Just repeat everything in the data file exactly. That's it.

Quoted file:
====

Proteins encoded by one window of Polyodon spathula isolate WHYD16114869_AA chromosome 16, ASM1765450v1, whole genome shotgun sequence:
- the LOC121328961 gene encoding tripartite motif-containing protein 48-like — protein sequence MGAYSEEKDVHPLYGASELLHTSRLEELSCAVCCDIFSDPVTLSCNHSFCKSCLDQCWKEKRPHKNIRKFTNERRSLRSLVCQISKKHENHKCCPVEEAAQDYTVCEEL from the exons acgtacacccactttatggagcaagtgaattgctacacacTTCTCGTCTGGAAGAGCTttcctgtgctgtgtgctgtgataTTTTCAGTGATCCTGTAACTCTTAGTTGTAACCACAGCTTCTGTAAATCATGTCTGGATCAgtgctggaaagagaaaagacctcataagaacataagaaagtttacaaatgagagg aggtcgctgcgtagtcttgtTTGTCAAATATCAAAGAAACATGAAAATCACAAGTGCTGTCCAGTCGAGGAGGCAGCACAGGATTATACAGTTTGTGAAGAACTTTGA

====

Proteins encoded by one window of Polyodon spathula isolate WHYD16114869_AA chromosome 16, ASM1765450v1, whole genome shotgun sequence:
- the LOC121328961 gene encoding tripartite motif-containing protein 48-like — protein sequence MGAYSEEKDVHPLYGASELLHTSRLEELSCAVCCDIFSDPVTLSCNHSFCKSCLDQCWKEKRPHKNIRKFTNERRSLRSLVCQISKKHENHKCCPVEEAAQDYTVCEEL from the exons acgtacacccactttatggagcaagtgaattgctacacacTTCTCGTCTGGAAGAGCTttcctgtgctgtgtgctgtgataTTTTCAGTGATCCTGTAACTCTTAGTTGTAACCACAGCTTCTGTAAATCATGTCTGGATCAgtgctggaaagagaaaagacctcataagaacataagaaagtttacaaatgagagg aggtcgctgcgtagtcttgtTTGTCAAATATCAAAGAAACATGAAAATCACAAGTGCTGTCCAGTCGAGGAGGCAGCACAGGATTATACAGTTTGTGAAGAACTTTGA